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Bottom-Up Organizing, Not Top-Down Mobilizing
A mass party that organizes working people into local parties that provide a forum for political discussion and decisions about policy positions and actions is crucial to building the sense of empowerment and self-confidence that working people need to take on the entrenched political powers. The ruling-class / middle-class political alliance prevails in elections because working people vote in such low numbers. Many attribute this to apathy.
But in my experience talking to working-class people in political campaigns for more than four decades and in running for office many times in the last two decades, that apathy is rooted in alienation from the political elites and demoralization at the slim prospects of making changes against the elites’ perceived overwhelming power. Many working people feel the politicians of both parties have no idea what their lives are like and what their issues really are. They feel invisible to the politicians. Many just stop paying attention to politics because it is so painful to feel they can’t make any difference. They believe the politicians are going to do what they want to do and voting won’t make any difference.
The campaign strategies of the major parties reinforce low turnout by working-class communities. During elections, campaigns target middle-class voters and precincts with histories of high voter turnout and neglect working-class voters and precincts with low voter turnout as a waste of limited campaign resources. Between elections, they make no effort to engage the low-turnout voters.
An independent party of the left can build its base by filling this political vacuum and engaging working-class people who are now disaffected from and neglected by the political process. It needs to engage them between as well as during elections. Crucially important in organizing from the bottom up, an independent left party must prioritize organizing Black people, Latinx, and other people of color. If not centrally involved, their particular concerns tend to be neglected. If not involved from the beginning of organizing, the barriers to later inclusion are difficult to overcome given the existing patterns of residential and social segregation and the long historical legacy of racism that yields suspicion and skepticism when a majority white organization attempts belatedly to include people of color. With more than a third of the American working class composed of people of color, a working-class party that is not well-rooted in working-class communities of color and championing their demands has failed to organize the whole class and will not realize its potential electoral majority.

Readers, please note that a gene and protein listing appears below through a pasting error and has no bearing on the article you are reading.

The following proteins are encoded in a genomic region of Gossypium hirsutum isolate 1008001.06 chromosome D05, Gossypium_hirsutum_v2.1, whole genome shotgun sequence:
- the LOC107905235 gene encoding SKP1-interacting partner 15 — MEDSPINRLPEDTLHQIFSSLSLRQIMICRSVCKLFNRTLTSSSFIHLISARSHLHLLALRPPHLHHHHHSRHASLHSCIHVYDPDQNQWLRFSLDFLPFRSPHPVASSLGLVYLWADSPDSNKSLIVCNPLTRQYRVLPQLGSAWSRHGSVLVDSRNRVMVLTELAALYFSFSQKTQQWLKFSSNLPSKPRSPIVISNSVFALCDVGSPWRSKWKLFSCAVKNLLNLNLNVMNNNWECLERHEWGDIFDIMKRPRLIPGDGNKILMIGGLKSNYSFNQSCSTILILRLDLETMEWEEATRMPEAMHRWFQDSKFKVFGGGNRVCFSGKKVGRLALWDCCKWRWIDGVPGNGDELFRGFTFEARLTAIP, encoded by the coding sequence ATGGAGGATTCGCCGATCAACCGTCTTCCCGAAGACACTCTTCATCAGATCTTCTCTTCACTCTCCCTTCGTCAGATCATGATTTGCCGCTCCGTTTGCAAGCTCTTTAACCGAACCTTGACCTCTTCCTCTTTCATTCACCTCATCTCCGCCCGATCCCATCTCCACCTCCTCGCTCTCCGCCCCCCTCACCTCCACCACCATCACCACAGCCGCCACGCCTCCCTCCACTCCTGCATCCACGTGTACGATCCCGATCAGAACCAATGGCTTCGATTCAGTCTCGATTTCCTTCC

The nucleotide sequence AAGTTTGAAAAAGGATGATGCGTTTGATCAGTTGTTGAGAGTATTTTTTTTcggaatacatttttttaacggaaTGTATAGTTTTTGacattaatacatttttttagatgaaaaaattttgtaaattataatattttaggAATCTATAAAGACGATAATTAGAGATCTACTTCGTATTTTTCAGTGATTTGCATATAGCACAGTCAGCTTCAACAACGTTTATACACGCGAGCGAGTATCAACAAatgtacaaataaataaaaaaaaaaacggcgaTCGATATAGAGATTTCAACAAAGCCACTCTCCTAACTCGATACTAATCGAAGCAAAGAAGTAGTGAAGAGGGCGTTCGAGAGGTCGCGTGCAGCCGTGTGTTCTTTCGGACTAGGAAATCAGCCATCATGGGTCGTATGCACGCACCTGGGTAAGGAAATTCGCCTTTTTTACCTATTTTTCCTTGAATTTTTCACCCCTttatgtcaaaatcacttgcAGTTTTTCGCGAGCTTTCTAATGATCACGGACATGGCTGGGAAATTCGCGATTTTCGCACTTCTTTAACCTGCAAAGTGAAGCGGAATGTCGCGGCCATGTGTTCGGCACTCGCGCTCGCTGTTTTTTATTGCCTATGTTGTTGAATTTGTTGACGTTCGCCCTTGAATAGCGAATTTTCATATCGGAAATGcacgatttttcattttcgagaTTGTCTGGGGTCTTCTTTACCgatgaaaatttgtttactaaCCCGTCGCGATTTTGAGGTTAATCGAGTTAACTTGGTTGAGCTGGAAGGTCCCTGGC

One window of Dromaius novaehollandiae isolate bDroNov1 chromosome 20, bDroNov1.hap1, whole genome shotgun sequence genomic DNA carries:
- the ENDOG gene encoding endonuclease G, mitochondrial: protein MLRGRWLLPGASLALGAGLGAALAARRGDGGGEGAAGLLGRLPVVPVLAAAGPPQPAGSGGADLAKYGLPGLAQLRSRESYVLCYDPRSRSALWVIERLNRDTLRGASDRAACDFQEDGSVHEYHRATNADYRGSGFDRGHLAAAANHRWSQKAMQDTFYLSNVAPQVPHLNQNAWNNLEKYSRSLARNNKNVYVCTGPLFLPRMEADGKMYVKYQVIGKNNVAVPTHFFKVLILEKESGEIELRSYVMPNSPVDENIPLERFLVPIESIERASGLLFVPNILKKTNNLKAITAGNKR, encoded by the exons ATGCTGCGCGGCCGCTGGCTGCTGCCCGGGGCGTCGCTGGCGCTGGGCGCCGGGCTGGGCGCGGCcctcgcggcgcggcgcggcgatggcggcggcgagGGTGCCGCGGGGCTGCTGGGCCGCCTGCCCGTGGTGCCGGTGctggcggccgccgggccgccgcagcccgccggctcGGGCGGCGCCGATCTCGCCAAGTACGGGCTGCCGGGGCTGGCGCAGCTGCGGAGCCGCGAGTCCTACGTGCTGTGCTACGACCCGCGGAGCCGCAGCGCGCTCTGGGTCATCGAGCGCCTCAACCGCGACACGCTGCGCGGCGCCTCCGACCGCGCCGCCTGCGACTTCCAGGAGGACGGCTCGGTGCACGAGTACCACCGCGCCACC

The labor movement also tends to reproduce the corporate class structure. Some unions do practice a social movement unionism that engages their members in education and decision-making and seeks to build a class-wide movement with labor and community allies. But most unions practice a transactional business unionism where the officers and top staff make the decisions and cut the deals and the members’ role is minimized. With automatic dues deductions administered by the payroll systems of employers, most unions’ top leaders control a budget and make decisions with little participation from the membership. The professional-managerial staff tends to be college graduates, sometimes of labor studies departments, who mobilize the working-class membership for elections and sometimes demonstrations when the union wants to lobby for a bill or put pressure on an employer during contract negotiations.
Few unions organize their members for political education and lateral communications. The union bureaucracy tends to worry that an organized membership would vote them out of office. Incumbent politicians, especially Democrats, receive union endorsements and donations for election campaigns, not because they are great champions of labor’s cause but because union leaders want access to the politicians in power. So union decisions, like nonprofit advocacy decisions, tend to be made from the top down. As Arun Gupta reported on the Service Employees International Union (SEIU) Fight for 15 campaign,
There’s little evidence of worker-to-worker organizing. . . . Victor (not his real name) in Seattle says the campaign is faltering because workers are “babied at the meetings.” He says the process involves workers getting “amped-up” and “rubber-stamping some decisions that are already made,” which wears thin after the first meeting.